The USSR also turned an eye toward using the environment as a weapon, but looked down rather than up. In 1993, a high-ranking KGB officer named Oleg Kalugin told a London newspaper that the former Soviet Union had been actively engaged in geophysical weapon research even as the superpowers held talks to reduce the size of their nuclear deterrents. According to Kalugin, the research focused on the creation of artificial earthquakes and tidal waves designed to devastate the U.S. Pacific Coast. This ultimate “war crime” would be accomplished by placing nuclear explosives at choice subterranean locations in the hope that the localized explosion would have a ripple effect capable of causing natural devastation thousands of miles away. These controlled explosions would give the aggressor complete and perfect deniability, since the carnage would be ascribed to tectonic processes.
To many, Kalugin’s story was mere post-Cold War boasting. But the fact remains that nuclear tests have often resulted in abnormal seismic activity elsewhere in the world. Indeed, Soviet nuclear tests at their Semipalatinsk facility (in the former Kazakh S.S.R.) would often result in earthquakes as far away as Iran. Seismologists dismiss all of this as fanciful talk, declaring that even the largest detonation could not have any measurable impact on colossal continental plates.
The United States and the former Soviet Union specifically entered into a treaty forbidding research into geophysical warfare in the late 1970s, perhaps because success in this field was not very likely for either power. However, serious consideration was given to the deployment of atmospheric weapons, perhaps spurred by successful efforts at derailing hurricanes from their paths.
On August 21, 1969, people throughout the Caribbean island of Hispaniola (divided between Haiti and the Dominican Republic) observed an enormous white cloud, which expanded to a prodigious size and formed concentric rings before finally dissipating. Panicked witnesses believed that the end of the world was at hand, or that the cloud was a portent of hidden significance. It turned out to be an operation known as Project Stormfury, whose aim was that of pelting hurricanes with silver iodide, lead, and dry ice in order to minimize their potency. Such chemical seeding of hurricanes caused their “eyes” to become amorphous and sent them on trajectories toward countries that had never experienced hurricanes before (Panama, Nicaragua, Honduras), with devastating effects. This accidental discovery showed that, while hurricanes could not be created, it was possible to manipulate them or even tamper with the conditions behind their creation by affecting global marine currents such as El Niño.

The White Paper From Hell
Could Project Stormfury’s accidental discoveries have evolved into a workable atmospheric weapon? This possibility is borne out by a number of highly unusual situations taking place over the continental United States today.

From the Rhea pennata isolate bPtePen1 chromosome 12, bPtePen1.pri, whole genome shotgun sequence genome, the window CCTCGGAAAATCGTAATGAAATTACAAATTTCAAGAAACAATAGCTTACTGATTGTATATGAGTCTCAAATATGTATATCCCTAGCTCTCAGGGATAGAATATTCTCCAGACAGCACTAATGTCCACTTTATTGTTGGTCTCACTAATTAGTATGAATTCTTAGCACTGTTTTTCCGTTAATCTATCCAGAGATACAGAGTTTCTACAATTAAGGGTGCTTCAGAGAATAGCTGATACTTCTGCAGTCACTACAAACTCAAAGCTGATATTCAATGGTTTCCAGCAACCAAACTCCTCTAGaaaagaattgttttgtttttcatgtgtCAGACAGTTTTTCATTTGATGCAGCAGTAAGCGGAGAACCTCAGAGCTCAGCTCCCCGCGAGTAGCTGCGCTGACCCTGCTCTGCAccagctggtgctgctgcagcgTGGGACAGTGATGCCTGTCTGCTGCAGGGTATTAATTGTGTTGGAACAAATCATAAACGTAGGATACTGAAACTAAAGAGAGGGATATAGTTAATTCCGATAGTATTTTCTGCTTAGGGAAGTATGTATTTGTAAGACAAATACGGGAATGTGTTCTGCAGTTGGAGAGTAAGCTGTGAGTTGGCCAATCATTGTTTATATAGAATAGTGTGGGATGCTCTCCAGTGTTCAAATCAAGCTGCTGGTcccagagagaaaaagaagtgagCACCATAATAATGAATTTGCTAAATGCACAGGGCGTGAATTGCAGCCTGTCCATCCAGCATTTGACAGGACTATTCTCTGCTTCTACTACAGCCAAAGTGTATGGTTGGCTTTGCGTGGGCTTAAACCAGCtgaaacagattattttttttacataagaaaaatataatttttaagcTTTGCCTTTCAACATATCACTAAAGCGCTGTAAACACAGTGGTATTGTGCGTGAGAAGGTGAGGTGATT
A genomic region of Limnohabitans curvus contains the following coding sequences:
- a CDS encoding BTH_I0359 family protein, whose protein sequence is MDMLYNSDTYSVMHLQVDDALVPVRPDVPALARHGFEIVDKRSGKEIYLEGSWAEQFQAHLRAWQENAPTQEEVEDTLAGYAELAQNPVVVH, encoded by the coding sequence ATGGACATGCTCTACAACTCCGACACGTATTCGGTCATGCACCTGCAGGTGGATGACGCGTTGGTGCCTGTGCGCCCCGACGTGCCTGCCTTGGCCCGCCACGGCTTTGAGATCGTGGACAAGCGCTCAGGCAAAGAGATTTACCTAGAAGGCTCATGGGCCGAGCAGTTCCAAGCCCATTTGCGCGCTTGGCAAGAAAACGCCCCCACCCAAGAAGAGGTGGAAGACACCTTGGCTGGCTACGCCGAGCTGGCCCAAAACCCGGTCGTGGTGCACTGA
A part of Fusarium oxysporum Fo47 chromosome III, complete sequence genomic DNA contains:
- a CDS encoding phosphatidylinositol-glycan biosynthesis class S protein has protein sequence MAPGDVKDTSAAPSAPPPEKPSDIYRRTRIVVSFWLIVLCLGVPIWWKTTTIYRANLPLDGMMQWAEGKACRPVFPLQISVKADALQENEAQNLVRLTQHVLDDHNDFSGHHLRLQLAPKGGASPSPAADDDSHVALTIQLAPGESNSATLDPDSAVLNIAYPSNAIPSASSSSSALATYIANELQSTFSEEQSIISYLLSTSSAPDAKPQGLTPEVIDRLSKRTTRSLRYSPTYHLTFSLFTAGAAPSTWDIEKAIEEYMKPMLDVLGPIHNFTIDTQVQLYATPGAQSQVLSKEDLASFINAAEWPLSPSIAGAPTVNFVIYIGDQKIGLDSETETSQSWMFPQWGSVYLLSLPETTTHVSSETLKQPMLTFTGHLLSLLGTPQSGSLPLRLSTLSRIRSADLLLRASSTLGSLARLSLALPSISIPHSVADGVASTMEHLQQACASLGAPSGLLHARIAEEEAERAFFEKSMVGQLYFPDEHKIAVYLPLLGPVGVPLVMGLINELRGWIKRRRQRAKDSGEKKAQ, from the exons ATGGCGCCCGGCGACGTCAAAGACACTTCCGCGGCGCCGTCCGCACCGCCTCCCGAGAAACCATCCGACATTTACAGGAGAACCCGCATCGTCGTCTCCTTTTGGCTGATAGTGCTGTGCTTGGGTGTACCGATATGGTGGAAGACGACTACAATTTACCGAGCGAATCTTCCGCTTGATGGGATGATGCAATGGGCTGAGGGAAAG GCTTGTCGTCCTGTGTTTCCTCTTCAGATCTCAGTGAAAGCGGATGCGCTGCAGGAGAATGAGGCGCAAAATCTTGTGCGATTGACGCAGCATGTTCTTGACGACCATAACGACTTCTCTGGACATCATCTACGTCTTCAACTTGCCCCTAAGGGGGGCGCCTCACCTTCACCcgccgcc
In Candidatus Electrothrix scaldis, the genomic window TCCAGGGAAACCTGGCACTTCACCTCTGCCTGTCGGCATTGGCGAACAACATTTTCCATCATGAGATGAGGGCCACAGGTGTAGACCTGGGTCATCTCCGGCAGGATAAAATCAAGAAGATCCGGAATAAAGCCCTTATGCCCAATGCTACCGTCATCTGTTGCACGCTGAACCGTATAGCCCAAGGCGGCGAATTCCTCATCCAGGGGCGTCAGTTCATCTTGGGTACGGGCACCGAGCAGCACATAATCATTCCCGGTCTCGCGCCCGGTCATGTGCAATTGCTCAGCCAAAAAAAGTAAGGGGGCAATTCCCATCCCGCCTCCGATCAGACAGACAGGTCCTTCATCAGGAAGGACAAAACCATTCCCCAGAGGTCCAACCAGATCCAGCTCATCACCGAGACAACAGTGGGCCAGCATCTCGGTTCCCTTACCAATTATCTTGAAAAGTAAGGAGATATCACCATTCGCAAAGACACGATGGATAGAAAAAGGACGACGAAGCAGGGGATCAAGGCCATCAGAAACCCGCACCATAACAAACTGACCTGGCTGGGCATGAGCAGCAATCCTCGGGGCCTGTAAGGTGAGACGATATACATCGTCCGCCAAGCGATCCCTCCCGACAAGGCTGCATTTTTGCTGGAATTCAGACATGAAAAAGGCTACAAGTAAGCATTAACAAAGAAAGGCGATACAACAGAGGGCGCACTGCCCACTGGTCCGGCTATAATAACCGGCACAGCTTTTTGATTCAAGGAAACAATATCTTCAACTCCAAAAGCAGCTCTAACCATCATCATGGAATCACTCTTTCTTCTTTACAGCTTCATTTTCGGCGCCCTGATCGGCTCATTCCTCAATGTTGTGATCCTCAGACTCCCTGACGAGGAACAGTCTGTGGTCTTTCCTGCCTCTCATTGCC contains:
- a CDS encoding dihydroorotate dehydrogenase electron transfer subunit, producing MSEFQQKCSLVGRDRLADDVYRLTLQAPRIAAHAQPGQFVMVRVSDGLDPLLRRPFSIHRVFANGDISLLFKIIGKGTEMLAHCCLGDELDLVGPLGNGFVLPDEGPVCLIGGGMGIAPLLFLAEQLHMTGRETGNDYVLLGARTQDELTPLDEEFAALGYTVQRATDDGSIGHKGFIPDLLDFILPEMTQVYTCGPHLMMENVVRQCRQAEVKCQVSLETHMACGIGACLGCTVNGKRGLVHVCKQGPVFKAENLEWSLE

The Environmental News Service is investigating numerous reports of “massive grid-work patterns in the sky” seemingly created by an armada of aircraft engaged in the spraying of a substance that causes illness in the populations below. One of the Service’s reports features an interview with a missile engineer formerly employed by the Raytheon company who has been following these events. According to the engineer, the aircraft employed in these events are USAF jets spraying a substance similar to the silver iodide used in cloud seeding operations (echoes of Spain’s rain pirates and Project Stormfury’s hurricane busters). ENS’s informant is adamant that the contrail phenomenon forms part of a military application aimed at developing a meteorological war-fighting capability that would bring unfriendly nations to their knees.
This provocative statement is substantiated by a Pentagon-sponsored web page, A white paper entitled “Weather as a Force Multiplier: Owning the Weather in 2025,” suggests that cloud-seeding technology enables the production and enhancement of storm conditions. This speculative document, authored by a group of military think-tankers dubbed the “Air Force 2025 Support Staff,” offers a variety of military possibilities that would terrify anyone but Darth Vader: weather modification tools to create “small-to-medium scale weather phenomena” aimed at improving one’s own troops’ tactical position and “degrad[ing] those of the adversary”; storm triggering and enhancement using airborne cloud seeding; fog generation and dissipation using directed energy techniques; and of course, a variety of beam weapons. The paper’s abstract succinctly states:
“In 2025, US aerospace forces can ‘own the weather’ by capitalizing on emerging technologies and focusing development of those technologies toward fighting applications. Such a capability offers the war fighter tools to shape the battle space in ways never before possible.… In the US, weather modification will likely become a part of national security policy with both domestic and international applications. Our government will pursue such a policy, depending on its interests, at various levels. These levels could include: unilateral actions, participation in a security framework such as NATO, membership in an international organization such as the UN, or participation in a coalition. Assuming that in 2025 our national security strategy includes weather modification, its use in our national military strategy will naturally follow.”

More on weather manipulation and the chemtrail controversy, only in the July issue of FATE!

Please note that the use of Llewellyn Journal articles
is subject to certain Terms and Conditions